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Re: [tor-talk] NYC Event 2/15: Discussion Questions

> I thought it might be interesting for others to hear some of the
> questions that arose in the discussion at the NYC Tor event on Feb 15
> this past week.
> https://blog.torproject.org/explore-tor-nyc-meetup-feb-15/
> This list isn't exhaustive, but it may connect with others on this list,
> and could possibly provide more materials for the Tor Project FAQ
> (https://www.torproject.org/docs/faq.html.en). I didn't attempt to
> provide details on the answers and I did miss a part of the discussion,
> although I provide some comments. Any inaccuracies/commentary are
> attributable to me and me alone.
> * Why is Tor {weak|underutilized} *there*?/What causes the waves and
> troughs in Tor usage in a particular country?
> This question arose in the context of certain countries which see
> significant jumps then declines in usage. The well-known cases of usage
> spikes is usually tied to political turbulence in a particular country,
> in which internet censorship becomes a tactic of repression. But in
> other cases, there might be the adoption of "real identity" tied to
> online accounts, or blocking of specific messaging applications.
> * Why do Akamai/CloudFlare and other man-in-the-middle type services
> block Tor?
> There have been changes in the CloudFlare configuration where the "block
> Tor knob" is off by default. Blocking Tor isn't just based on the FUD of
> "Tor users are all bad" but often it's recognized as a tool of
> commercial competition.  For instance, firm's might be concerned about
> comment spam or derisive comments from a competitor.
> * Do *they* know if I download TAILS/Tor Browser?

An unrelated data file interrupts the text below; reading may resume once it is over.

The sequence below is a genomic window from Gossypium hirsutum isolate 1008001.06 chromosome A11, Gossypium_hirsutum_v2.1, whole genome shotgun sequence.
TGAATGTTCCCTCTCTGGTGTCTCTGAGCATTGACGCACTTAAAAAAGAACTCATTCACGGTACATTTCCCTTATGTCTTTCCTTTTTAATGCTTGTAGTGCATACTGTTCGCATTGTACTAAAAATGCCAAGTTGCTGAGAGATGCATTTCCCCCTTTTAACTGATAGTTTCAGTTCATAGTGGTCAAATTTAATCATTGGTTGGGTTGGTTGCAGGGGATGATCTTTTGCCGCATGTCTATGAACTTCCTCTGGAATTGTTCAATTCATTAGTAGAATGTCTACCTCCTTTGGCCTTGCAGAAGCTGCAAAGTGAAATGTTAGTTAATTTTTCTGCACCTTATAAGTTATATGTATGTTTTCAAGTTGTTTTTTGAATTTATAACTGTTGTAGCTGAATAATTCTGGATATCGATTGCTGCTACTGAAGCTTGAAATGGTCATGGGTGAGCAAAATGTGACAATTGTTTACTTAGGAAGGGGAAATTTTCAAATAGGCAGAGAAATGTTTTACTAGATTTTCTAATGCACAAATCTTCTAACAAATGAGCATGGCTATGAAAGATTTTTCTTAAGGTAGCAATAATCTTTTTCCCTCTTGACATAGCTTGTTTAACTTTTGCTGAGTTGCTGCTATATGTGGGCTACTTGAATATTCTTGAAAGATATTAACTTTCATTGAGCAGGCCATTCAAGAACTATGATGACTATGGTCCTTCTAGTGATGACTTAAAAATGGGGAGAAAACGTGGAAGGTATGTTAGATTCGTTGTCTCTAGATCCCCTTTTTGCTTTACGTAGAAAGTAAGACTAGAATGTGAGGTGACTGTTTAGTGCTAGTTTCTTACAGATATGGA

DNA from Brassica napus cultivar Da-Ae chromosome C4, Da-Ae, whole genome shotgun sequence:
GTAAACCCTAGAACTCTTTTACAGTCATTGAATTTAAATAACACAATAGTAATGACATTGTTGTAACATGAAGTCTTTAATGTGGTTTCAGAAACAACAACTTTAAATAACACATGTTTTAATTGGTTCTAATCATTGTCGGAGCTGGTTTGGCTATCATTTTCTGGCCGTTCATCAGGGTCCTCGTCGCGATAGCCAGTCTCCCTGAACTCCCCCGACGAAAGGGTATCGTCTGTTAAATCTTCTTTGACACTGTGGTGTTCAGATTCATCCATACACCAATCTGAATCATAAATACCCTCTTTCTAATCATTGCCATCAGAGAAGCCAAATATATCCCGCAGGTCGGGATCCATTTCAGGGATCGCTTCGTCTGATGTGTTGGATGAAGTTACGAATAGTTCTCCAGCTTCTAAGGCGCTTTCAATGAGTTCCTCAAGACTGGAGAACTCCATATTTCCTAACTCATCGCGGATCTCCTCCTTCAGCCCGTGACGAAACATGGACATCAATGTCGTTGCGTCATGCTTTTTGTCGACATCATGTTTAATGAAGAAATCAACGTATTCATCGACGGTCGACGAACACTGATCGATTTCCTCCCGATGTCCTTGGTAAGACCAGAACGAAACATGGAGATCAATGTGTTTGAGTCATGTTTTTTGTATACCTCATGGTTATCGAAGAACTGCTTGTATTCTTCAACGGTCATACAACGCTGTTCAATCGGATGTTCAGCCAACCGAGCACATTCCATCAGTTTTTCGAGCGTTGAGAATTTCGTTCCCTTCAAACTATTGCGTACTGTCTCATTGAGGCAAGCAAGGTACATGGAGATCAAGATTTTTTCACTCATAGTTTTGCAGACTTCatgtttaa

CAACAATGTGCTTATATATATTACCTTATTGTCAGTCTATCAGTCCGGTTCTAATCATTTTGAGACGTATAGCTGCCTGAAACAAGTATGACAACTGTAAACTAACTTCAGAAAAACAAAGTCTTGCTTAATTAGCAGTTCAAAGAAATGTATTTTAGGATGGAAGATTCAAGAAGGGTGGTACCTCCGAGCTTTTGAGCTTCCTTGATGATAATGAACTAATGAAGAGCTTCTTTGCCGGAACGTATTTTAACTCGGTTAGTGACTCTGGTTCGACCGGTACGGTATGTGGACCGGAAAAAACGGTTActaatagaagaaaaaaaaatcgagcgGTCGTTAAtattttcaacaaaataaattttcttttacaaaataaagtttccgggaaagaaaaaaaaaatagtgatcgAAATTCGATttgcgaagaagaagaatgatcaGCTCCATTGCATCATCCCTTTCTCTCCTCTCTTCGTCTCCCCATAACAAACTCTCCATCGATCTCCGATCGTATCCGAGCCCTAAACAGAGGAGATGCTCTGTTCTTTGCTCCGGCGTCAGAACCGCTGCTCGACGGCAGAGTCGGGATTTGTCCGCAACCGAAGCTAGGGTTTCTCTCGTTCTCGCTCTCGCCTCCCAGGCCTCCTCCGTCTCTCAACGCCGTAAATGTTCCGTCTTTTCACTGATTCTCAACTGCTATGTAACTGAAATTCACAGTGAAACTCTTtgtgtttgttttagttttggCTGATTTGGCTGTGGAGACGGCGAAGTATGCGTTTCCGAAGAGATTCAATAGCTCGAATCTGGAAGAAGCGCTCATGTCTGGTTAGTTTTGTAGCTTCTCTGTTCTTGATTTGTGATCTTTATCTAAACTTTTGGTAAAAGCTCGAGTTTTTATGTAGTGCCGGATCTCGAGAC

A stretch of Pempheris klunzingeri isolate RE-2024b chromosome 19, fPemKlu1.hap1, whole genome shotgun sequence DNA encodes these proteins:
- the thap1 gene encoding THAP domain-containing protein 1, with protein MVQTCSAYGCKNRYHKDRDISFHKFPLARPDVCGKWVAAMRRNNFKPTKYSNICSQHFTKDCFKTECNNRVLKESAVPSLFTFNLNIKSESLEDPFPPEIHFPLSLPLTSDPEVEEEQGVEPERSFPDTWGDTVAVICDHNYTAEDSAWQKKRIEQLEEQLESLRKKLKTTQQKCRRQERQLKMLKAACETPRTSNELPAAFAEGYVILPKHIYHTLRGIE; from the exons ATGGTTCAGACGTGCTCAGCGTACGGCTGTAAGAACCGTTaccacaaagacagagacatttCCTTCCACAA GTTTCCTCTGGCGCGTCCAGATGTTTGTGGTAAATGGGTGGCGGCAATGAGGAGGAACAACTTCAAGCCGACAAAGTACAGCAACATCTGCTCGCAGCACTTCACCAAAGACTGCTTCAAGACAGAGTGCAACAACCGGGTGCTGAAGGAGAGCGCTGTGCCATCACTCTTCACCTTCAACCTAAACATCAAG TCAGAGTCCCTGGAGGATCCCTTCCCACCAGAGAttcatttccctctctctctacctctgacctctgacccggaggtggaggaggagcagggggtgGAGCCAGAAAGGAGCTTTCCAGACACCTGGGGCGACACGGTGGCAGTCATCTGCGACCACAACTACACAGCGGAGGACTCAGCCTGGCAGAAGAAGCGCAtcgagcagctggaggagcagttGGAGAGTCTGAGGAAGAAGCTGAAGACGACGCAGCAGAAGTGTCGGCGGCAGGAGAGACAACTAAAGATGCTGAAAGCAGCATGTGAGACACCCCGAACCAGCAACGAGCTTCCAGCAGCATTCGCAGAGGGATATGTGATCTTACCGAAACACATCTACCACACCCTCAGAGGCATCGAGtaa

> *They* in this case could be any wide-seeing adversary, which could be
> your ISP, corporate management or one three-letter government agency or
> another.
> This is a common question in my experiences. But despite fumbling
> through an array of answers, Roger offered an elegant answer with: Are
> you more concerned about the adversary seeing you downloaded TAILS, or
> them seeing the www sites you visit?
> * .onion sites
> There was some discussion about perceptions about and use of .onion
> services, and why we say ".onion" as opposed to the hidden web/"Dark
> Net"/etc.
> While many (particularly in the media) refer to the frequency of the
> "ugly" residing on .onion services, Facebook is actually the most
> visited site.  Some month in the past, some 1 million users accessed the
> .onion site, which represented 1/16 of that month's Facebook users. That
> may point to the future trajectory of .onion sites. Just because in
> absolute terms there's lots of loopy www sites there, they aren't
> representative of the full-scope of .onion traffic in relative terms.

Quick correction with full details later, but my Facebook .onion
statement is incorrect as-is, and needs some clarification.

> * Tor and The End of Net Neutrality: What Impact?
> The bluntly honest answer was "who knows?" since each state seems to be
> countering federal legislation. And as an overlay network, Tor users
> might actually be a useful too to mitigate legislation.
> * Running an Exit Node
> Much of the discussion is directly addressed by Tor documentation, but I
> can imagine that a meeting specifically on the topic may be relevant in
> the future, at least in a place where there is a significant
> concentration of non-exit relay operators wanting to take the plunge.
> ****
> The discussion prompted a lot of other relevant questions and comments,
> but that's a quick survey of some I thought that were interesting.
> g


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